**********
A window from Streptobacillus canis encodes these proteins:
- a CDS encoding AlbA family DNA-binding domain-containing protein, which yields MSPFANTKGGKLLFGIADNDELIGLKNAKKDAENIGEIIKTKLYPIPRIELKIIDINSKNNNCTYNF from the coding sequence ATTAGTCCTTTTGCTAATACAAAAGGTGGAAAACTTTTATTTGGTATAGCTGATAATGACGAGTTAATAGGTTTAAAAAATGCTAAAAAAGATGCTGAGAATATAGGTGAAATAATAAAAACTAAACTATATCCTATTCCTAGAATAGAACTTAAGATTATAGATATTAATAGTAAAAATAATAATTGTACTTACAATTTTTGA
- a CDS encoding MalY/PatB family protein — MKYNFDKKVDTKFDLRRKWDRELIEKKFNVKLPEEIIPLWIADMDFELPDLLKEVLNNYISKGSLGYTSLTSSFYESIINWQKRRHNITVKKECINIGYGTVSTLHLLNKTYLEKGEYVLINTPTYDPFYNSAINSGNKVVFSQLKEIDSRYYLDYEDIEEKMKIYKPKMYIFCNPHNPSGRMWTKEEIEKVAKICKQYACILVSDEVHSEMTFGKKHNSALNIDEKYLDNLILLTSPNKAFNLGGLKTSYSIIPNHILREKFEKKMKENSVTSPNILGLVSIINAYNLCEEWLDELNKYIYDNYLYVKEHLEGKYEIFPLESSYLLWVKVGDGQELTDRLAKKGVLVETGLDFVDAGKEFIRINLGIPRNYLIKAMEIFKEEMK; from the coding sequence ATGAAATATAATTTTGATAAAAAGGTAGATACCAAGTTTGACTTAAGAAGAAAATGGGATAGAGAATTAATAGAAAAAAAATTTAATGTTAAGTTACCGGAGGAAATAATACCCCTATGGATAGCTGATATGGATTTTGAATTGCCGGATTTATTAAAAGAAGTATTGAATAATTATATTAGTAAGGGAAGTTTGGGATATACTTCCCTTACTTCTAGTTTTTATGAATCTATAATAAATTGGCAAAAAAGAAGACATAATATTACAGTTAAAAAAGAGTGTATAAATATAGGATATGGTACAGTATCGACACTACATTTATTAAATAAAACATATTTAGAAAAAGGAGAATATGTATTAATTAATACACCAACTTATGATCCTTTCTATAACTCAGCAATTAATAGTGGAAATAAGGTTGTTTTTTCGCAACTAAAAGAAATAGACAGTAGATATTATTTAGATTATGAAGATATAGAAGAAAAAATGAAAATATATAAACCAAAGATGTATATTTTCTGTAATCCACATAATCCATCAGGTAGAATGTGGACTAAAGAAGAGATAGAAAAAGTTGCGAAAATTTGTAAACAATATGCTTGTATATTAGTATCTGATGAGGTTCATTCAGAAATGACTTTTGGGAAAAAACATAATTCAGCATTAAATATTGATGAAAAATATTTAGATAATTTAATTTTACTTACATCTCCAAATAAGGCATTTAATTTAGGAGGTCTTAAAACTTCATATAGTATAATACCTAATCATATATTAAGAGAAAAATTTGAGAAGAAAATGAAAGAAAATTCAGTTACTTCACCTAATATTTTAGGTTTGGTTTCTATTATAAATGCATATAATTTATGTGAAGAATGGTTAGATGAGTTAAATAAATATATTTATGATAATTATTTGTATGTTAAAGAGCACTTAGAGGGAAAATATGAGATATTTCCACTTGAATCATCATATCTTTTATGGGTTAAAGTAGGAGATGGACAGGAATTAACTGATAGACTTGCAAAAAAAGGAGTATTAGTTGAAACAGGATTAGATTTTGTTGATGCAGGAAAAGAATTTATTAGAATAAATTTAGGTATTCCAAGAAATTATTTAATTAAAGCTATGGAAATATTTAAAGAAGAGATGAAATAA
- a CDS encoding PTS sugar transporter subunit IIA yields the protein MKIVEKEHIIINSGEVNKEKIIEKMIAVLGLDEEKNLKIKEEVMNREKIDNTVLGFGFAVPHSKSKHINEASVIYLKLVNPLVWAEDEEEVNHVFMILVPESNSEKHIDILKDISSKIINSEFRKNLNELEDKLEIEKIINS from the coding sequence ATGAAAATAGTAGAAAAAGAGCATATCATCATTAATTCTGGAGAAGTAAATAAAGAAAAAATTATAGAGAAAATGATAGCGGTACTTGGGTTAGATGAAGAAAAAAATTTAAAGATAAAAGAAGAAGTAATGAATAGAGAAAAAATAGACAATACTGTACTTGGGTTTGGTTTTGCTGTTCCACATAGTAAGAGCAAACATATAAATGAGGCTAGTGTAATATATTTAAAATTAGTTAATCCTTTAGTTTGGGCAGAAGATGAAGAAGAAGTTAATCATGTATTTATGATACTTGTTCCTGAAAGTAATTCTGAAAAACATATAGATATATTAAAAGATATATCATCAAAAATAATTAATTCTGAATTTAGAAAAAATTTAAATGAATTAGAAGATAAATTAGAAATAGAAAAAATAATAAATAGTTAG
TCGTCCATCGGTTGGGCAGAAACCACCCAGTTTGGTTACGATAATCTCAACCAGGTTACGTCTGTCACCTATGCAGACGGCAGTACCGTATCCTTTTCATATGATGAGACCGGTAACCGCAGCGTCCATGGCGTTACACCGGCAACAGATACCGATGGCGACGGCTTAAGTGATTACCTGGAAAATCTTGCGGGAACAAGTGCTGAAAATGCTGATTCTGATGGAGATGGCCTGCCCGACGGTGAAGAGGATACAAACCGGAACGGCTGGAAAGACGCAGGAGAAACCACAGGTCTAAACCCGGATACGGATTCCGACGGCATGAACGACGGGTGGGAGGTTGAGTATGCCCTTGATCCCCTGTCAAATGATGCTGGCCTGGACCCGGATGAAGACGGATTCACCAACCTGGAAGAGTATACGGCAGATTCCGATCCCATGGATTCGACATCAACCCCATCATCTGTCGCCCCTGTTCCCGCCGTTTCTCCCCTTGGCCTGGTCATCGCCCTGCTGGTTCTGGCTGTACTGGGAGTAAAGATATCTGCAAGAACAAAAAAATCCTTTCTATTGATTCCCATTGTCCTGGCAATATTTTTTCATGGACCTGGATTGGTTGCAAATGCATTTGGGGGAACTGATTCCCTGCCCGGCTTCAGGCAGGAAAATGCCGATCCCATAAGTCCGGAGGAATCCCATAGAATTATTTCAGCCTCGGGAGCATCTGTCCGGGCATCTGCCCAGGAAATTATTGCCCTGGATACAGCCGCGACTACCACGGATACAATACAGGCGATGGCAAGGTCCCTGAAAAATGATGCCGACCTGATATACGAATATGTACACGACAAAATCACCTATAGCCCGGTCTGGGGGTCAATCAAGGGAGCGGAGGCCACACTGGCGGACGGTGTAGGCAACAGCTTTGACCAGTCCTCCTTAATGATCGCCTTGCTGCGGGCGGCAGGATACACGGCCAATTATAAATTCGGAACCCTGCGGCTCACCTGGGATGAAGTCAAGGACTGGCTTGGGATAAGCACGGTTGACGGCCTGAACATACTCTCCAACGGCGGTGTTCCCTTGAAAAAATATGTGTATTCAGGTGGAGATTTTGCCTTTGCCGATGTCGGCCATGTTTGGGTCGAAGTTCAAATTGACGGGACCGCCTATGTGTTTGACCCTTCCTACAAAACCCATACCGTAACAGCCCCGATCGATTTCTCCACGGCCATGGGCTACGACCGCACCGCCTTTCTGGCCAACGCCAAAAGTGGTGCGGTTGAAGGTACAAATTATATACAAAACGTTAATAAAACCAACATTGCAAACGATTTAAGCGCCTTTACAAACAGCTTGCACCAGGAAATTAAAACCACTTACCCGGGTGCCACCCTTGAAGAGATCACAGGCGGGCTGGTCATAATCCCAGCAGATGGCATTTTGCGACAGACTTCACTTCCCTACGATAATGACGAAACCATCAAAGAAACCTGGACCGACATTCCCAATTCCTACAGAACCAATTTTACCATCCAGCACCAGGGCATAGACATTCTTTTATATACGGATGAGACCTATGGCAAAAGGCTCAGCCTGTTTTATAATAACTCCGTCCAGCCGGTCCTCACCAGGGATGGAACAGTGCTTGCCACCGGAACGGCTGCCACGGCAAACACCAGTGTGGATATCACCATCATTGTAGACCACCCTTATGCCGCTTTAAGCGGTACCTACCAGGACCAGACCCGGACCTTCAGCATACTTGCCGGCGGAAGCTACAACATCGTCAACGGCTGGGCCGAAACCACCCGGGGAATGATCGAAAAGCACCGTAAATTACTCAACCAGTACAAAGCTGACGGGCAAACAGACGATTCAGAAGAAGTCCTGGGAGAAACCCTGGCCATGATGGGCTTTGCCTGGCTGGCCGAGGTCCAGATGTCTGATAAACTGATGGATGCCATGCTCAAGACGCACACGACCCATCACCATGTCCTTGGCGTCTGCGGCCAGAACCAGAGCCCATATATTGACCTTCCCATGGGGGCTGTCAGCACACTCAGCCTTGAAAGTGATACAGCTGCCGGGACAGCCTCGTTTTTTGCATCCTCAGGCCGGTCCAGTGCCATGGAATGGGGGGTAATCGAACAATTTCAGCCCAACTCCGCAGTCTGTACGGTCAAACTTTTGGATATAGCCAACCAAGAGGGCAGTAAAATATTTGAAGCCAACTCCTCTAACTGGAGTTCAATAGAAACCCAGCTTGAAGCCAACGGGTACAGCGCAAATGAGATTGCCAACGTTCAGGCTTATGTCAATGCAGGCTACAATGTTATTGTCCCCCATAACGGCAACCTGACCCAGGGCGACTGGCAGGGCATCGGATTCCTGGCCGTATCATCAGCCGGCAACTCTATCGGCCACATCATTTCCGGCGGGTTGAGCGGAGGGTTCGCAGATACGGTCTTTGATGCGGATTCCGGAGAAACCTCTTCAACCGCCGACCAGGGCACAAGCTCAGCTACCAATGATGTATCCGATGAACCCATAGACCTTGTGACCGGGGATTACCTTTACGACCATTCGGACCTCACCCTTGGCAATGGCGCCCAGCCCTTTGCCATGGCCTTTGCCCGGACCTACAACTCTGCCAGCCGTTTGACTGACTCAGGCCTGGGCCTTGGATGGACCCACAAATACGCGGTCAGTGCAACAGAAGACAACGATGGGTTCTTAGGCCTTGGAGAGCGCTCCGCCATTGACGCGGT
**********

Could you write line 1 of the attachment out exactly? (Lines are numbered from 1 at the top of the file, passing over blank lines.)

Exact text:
A window from Streptobacillus canis encodes these proteins: